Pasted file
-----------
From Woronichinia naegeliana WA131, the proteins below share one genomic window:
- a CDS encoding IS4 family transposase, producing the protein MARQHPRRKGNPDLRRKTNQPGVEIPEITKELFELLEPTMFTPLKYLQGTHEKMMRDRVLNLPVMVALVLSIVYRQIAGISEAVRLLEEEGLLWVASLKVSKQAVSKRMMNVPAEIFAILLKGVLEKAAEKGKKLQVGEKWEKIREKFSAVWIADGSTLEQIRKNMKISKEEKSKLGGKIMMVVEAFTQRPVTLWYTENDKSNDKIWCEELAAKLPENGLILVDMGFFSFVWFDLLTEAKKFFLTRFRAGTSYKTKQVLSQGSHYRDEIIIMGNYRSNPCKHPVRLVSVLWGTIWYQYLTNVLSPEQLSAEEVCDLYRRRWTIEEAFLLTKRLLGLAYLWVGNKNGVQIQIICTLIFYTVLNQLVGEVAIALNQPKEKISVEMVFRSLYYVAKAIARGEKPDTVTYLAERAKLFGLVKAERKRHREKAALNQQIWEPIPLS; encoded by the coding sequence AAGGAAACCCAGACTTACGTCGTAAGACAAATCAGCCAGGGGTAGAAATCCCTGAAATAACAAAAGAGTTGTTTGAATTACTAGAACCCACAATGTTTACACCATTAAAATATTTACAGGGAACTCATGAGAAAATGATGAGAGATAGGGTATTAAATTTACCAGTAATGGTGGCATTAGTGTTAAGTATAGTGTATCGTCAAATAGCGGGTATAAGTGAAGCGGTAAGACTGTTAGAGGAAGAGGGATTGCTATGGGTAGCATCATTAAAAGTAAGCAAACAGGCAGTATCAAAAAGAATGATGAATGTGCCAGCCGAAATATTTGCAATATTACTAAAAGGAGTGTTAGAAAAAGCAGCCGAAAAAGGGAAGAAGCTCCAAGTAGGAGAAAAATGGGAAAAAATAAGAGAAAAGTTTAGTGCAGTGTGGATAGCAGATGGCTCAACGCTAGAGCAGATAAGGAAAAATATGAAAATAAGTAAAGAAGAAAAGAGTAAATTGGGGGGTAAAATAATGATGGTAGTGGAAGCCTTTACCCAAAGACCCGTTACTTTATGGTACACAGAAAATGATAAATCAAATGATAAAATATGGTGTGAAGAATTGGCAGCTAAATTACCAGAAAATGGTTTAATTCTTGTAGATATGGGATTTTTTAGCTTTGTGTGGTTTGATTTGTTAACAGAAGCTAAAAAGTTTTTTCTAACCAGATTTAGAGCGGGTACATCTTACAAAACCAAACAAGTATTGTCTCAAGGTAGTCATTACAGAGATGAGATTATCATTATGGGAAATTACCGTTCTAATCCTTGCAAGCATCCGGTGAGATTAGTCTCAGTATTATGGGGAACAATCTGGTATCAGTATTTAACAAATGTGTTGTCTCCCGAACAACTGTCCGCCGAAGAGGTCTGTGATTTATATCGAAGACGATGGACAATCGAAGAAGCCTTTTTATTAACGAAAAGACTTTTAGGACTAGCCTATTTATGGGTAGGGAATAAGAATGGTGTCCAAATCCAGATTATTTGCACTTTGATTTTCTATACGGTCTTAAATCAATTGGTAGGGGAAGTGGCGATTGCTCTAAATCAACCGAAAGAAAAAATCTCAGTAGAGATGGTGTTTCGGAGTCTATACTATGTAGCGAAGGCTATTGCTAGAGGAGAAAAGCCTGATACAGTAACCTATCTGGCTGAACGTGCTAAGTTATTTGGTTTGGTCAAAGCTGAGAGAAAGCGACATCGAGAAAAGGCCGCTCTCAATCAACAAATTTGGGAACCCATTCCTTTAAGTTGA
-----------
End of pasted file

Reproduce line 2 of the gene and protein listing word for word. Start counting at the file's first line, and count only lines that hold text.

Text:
- a CDS encoding IS4 family transposase, producing the protein MARQHPRRKGNPDLRRKTNQPGVEIPEITKELFELLEPTMFTPLKYLQGTHEKMMRDRVLNLPVMVALVLSIVYRQIAGISEAVRLLEEEGLLWVASLKVSKQAVSKRMMNVPAEIFAILLKGVLEKAAEKGKKLQVGEKWEKIREKFSAVWIADGSTLEQIRKNMKISKEEKSKLGGKIMMVVEAFTQRPVTLWYTENDKSNDKIWCEELAAKLPENGLILVDMGFFSFVWFDLLTEAKKFFLTRFRAGTSYKTKQVLSQGSHYRDEIIIMGNYRSNPCKHPVRLVSVLWGTIWYQYLTNVLSPEQLSAEEVCDLYRRRWTIEEAFLLTKRLLGLAYLWVGNKNGVQIQIICTLIFYTVLNQLVGEVAIALNQPKEKISVEMVFRSLYYVAKAIARGEKPDTVTYLAERAKLFGLVKAERKRHREKAALNQQIWEPIPLS; encoded by the coding sequence AAGGAAACCCAGACTTACGTCGTAAGACAAATCAGCCAGGGGTAGAAATCCCTGAAATAACAAAAGAGTTGTTTGAATTACTAGAACCCACAATGTTTACACCATTAAAATATTTACAGGGAACTCATGAGAAAATGATGAGAGATAGGGTATTAAATTTACCAGTAATGGTGGCATTAGTGTTAAGTATAGTGTATCGTCAAATAGCGGGTATAAGTGAAGCGGTAAGACTGTTAGAGGAAGAGGGATTGCTATGGGTAGCATCATTAAAAGTAAGCAAACAGGCAGTATCAAAAAGAATGATGAATGTGCCAGCCGAAATATTTGCAATATTACTAAAAGGAGTGTTAGAAAAAGCAGCCGAAAAAGGGAAGAAGCTCCAAGTAGGAGAAAAATGGGAAAAAATAAGAGAAAAGTTTAGTGCAGTGTGGATAGCAGATGGCTCAACGCTAGAGCAGATAAGGAAAAATATGAAAATAAGTAAAGAAGAAAAGAGTAAATTGGGGGGTAAAATAATGATGGTAGTGGAAGCCTTTACCCAAAGACCCGTTACTTTATGGTACACAGAAAATGATAAATCAAATGATAAAATATGGTGTGAAGAATTGGCAGCTAAATTACCAGAAAATGGTTTAATTCTTGTAGATATGGGATTTTTTAGCTTTGTGTGGTTTGATTTGTTAACAGAAGCTAAAAAGTTTTTTCTAACCAGATTTAGAGCGGGTACATCTTACAAAACCAAACAAGTATTGTCTCAAGGTAGTCATTACAGAGATGAGATTATCATTATGGGAAATTACCGTTCTAATCCTTGCAAGCATCCGGTGAGATTAGTCTCAGTATTATGGGGAACAATCTGGTATCAGTATTTAACAAATGTGTTGTCTCCCGAACAACTGTCCGCCGAAGAGGTCTGTGATTTATATCGAAGACGATGGACAATCGAAGAAGCCTTTTTATTAACGAAAAGACTTTTAGGACTAGCCTATTTATGGGTAGGGAATAAGAATGGTGTCCAAATCCAGATTATTTGCACTTTGATTTTCTATACGGTCTTAAATCAATTGGTAGGGGAAGTGGCGATTGCTCTAAATCAACCGAAAGAAAAAATCTCAGTAGAGATGGTGTTTCGGAGTCTATACTATGTAGCGAAGGCTATTGCTAGAGGAGAAAAGCCTGATACAGTAACCTATCTGGCTGAACGTGCTAAGTTATTTGGTTTGGTCAAAGCTGAGAGAAAGCGACATCGAGAAAAGGCCGCTCTCAATCAACAAATTTGGGAACCCATTCCTTTAAGTTGA